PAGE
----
Observed and extrapolated structure of the spiral arms
Each spiral arm describes a logarithmic spiral (as do the arms of all spiral galaxies) with a pitch of approximately 12 degrees. There are believed to be four major spiral
arms which all start at the Galaxy's center. These are named as follows, according to the image at right:
There are at least two smaller arms or spurs, including:
- 11 - Orion Arm (which contains the solar system and the Sun - 12)
Outside of the major spiral arms is the Outer Ring or Monoceros Ring, a ring of stars around the Milky Way proposed by astronomers Brian Yanny and Heidi Jo Newberg, which consists of gas and stars torn from other galaxies billions of years ago.
The galactic disk is surrounded by a spheroid halo of old stars and globular clusters. While the disk contains gas and dust obscuring the view in some wavelengths, the halo does not. Active star formation takes place in the disk (especially in the spiral arms, which represent areas of high density), but not in the
halo. Open clusters also occur primarily in the disk.
Recent new discoveries have given added dimension to our knowledge of the structure of the Milky Way. With the discovery
that the disc of the Andromeda Galaxy (M31) extends much further than previously thought , the possibility of the disk of the Milky Way extending further is a clear possibility and is supported by evidence of the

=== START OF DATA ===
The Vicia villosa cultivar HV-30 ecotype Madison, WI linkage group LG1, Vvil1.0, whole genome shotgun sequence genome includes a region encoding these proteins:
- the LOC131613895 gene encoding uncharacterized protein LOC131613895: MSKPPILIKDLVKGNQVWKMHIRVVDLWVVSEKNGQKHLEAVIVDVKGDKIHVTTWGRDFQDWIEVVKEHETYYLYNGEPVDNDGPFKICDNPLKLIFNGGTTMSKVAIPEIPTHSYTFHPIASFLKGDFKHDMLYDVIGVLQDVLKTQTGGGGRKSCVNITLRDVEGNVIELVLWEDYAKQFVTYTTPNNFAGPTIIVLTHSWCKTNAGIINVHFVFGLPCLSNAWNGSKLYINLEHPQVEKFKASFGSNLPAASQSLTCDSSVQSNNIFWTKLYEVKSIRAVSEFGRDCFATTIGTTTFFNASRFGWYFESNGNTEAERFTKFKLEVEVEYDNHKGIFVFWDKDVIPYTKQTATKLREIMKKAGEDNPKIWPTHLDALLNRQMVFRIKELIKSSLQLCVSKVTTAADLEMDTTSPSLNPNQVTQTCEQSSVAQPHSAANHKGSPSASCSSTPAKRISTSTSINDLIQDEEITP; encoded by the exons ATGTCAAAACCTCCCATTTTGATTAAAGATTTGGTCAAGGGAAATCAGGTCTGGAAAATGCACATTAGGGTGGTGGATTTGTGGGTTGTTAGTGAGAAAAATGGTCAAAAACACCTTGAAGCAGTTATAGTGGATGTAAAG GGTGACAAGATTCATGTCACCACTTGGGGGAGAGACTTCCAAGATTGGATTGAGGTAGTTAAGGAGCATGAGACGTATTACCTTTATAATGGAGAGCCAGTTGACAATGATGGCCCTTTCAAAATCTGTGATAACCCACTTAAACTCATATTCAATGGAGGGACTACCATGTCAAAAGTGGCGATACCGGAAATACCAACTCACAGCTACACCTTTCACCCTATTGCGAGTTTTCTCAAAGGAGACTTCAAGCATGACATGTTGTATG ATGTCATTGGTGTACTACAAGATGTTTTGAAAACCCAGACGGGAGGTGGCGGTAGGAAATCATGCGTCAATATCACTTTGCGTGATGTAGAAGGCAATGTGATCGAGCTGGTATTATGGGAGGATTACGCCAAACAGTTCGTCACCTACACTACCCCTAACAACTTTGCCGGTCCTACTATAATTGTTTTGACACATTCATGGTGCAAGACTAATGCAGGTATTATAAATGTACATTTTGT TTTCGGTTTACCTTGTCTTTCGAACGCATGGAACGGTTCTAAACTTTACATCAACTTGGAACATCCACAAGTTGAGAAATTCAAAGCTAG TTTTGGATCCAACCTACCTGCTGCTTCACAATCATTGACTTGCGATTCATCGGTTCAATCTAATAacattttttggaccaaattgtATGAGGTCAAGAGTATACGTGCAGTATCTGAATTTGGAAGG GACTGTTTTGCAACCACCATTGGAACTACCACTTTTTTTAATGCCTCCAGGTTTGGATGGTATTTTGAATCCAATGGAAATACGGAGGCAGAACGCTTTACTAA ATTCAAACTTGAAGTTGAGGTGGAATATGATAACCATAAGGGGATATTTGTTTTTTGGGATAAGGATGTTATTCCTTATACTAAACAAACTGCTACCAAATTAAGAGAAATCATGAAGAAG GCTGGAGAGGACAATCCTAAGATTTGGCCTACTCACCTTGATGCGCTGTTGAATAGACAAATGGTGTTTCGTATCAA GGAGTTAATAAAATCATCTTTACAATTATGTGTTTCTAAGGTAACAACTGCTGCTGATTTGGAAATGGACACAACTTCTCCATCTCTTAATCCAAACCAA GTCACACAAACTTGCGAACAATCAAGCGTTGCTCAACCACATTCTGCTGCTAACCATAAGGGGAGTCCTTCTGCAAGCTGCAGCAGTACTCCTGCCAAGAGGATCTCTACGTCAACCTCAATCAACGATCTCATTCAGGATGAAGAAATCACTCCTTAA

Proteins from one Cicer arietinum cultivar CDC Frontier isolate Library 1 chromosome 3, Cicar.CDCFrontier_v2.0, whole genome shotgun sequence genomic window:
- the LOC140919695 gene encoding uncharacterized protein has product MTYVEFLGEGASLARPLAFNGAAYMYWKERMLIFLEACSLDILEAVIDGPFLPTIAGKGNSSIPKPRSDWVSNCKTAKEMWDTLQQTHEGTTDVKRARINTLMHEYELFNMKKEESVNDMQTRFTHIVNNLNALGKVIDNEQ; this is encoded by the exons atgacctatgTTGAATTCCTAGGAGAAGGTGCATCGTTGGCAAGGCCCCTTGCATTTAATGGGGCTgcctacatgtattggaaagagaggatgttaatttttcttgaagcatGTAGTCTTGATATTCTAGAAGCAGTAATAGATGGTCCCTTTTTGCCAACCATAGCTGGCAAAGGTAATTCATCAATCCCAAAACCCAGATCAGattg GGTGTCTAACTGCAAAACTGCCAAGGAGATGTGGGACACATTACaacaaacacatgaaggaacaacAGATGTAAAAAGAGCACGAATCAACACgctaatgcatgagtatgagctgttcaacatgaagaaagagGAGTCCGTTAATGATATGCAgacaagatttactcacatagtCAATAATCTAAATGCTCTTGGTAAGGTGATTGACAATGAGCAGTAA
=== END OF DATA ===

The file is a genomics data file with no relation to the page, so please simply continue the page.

newly discovered Outer Arm extention of the Cygnus Arm. With the discovery of the Sagittarius Dwarf Elliptical Galaxy  came the discovery of a ribbon of galactic debris as the polar orbit of Sagittarius and its interaction with the Milky Way
tears it apart. Similarly, with the discover of the Canis Major Dwarf Galaxy , a ring of galactic debris from its interaction with the Milky Way encircles the galactic disk.
The Sun's place in the Milky Way
The Sun (and therefore the Earth and Solar System) may be found close to the inner rim of the Orion Arm, in the Local Fluff, at the generally accepted distance of 8.0±0.5 kpc (Reid, M. J. 1993, Annu. Rev. Astron. Astrophys., 31, 345) from the galactic center. The distance between the local arm and the next arm out, the Perseus Arm, is about 6,500 light-years (see ).
The Apex of the Sun's Way, or the solar apex, refers to the direction that the Sun travels through space in the Milky Way. The general direction of the sun's galactic
motion is towards the star Vega near the constellation of Hercules, at an angle of roughly 86 degrees to the direction of the galactic center. The sun's orbit around the galaxy is expected
to be roughly elliptical with the addition of perturbations due to the galactic spiral arms and non-uniform mass distributions.